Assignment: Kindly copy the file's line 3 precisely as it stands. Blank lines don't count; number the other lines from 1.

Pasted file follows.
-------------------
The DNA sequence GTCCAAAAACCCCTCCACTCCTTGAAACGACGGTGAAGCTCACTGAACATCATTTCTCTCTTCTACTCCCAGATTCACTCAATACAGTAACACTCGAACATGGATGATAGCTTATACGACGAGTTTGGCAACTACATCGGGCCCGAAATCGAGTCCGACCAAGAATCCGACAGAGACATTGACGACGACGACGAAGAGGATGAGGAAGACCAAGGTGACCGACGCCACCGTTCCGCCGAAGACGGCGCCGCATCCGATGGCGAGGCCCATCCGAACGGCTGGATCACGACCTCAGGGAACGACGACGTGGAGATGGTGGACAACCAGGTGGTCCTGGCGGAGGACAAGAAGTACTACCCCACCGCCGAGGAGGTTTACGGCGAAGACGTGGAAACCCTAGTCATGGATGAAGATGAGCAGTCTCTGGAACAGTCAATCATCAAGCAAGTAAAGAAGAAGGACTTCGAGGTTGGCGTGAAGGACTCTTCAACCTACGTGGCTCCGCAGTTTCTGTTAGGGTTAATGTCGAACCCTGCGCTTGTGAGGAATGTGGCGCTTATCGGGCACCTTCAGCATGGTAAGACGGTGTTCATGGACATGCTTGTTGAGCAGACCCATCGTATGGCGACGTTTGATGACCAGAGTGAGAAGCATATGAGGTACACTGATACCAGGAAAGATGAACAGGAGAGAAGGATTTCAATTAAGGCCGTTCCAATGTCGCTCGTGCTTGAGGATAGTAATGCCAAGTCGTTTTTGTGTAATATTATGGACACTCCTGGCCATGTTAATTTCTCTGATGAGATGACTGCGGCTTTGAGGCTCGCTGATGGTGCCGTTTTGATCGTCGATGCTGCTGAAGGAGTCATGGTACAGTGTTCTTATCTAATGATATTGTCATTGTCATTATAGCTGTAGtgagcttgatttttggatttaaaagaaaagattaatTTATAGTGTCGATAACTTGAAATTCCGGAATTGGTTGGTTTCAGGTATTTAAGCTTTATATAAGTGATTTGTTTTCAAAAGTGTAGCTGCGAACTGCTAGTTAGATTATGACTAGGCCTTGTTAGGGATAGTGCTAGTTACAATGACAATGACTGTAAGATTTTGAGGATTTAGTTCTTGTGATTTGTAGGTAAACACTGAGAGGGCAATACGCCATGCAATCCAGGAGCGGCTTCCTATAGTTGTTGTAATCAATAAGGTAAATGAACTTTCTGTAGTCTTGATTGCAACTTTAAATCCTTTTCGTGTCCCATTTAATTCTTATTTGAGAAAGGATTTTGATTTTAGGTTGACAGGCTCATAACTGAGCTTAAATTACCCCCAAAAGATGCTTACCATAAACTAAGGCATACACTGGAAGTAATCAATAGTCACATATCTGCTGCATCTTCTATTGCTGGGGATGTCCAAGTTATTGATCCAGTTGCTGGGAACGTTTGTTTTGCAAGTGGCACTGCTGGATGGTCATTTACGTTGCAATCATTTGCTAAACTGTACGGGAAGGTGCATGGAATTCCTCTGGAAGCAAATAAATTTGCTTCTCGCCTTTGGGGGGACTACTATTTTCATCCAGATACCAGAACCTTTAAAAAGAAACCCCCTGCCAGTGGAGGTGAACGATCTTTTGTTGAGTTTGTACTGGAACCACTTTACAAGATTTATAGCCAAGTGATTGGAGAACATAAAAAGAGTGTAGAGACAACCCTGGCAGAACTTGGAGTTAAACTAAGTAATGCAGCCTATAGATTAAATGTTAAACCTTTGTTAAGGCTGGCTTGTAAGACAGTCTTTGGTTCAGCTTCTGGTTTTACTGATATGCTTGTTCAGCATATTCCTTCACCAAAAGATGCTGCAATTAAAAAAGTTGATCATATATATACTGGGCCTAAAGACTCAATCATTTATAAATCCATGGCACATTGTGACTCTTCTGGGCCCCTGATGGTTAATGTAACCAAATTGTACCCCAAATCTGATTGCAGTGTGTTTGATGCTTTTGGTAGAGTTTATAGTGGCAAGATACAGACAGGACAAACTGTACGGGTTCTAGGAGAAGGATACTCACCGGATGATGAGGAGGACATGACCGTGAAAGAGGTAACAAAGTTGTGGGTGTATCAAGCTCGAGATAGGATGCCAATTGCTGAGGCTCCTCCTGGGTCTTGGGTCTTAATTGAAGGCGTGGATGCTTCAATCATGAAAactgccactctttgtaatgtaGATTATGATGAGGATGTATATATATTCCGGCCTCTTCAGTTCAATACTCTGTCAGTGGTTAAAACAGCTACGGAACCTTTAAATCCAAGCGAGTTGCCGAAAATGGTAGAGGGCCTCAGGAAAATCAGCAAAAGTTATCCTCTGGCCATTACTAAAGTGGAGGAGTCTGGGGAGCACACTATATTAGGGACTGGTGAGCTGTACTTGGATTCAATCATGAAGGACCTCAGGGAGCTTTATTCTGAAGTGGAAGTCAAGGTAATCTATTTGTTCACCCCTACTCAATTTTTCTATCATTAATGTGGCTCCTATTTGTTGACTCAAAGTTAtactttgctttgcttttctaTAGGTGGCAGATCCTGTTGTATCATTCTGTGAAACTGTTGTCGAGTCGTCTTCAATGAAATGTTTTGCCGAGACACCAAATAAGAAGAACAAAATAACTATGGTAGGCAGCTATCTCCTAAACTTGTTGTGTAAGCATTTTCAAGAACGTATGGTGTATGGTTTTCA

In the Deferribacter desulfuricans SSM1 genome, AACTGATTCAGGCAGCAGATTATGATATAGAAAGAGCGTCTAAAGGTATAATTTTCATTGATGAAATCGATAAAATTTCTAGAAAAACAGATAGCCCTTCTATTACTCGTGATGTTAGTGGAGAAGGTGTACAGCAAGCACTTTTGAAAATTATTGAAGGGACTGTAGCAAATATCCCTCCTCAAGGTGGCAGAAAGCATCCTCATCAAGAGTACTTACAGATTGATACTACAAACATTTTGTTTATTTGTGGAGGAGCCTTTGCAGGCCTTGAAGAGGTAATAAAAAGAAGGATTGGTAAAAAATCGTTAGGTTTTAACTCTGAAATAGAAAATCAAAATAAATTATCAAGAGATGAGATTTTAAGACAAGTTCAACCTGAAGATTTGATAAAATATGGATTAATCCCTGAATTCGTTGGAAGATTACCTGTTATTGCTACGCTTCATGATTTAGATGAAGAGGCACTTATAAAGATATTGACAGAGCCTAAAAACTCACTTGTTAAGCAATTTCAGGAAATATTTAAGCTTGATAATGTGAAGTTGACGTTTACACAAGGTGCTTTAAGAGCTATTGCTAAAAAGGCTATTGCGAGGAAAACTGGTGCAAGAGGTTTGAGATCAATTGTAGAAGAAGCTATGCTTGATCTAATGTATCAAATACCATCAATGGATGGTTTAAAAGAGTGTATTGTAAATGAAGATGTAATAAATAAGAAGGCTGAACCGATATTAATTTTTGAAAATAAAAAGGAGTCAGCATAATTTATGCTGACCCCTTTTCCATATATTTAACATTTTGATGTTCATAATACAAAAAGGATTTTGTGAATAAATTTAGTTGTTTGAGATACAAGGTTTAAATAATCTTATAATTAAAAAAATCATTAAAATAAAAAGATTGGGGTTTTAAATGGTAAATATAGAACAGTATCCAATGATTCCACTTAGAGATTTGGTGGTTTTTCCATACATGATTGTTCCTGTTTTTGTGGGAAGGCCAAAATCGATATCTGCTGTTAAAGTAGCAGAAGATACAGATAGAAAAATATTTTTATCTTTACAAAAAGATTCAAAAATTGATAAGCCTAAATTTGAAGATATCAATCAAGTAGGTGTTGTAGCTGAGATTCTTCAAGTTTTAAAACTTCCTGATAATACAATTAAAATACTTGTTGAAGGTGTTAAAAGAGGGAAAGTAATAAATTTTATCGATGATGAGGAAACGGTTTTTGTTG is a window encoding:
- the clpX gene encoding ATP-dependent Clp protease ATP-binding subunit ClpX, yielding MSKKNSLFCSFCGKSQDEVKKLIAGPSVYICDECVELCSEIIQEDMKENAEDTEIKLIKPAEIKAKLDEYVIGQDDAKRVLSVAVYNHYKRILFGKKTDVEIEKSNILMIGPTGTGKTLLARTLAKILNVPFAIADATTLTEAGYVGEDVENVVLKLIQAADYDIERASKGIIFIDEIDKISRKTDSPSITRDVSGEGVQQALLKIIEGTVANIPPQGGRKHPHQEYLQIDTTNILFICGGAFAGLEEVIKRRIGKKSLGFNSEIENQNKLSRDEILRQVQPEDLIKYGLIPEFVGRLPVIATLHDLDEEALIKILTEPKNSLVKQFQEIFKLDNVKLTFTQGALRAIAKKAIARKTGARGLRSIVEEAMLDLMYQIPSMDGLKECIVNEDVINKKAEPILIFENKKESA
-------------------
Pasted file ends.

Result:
- the clpX gene encoding ATP-dependent Clp protease ATP-binding subunit ClpX, yielding MSKKNSLFCSFCGKSQDEVKKLIAGPSVYICDECVELCSEIIQEDMKENAEDTEIKLIKPAEIKAKLDEYVIGQDDAKRVLSVAVYNHYKRILFGKKTDVEIEKSNILMIGPTGTGKTLLARTLAKILNVPFAIADATTLTEAGYVGEDVENVVLKLIQAADYDIERASKGIIFIDEIDKISRKTDSPSITRDVSGEGVQQALLKIIEGTVANIPPQGGRKHPHQEYLQIDTTNILFICGGAFAGLEEVIKRRIGKKSLGFNSEIENQNKLSRDEILRQVQPEDLIKYGLIPEFVGRLPVIATLHDLDEEALIKILTEPKNSLVKQFQEIFKLDNVKLTFTQGALRAIAKKAIARKTGARGLRSIVEEAMLDLMYQIPSMDGLKECIVNEDVINKKAEPILIFENKKESA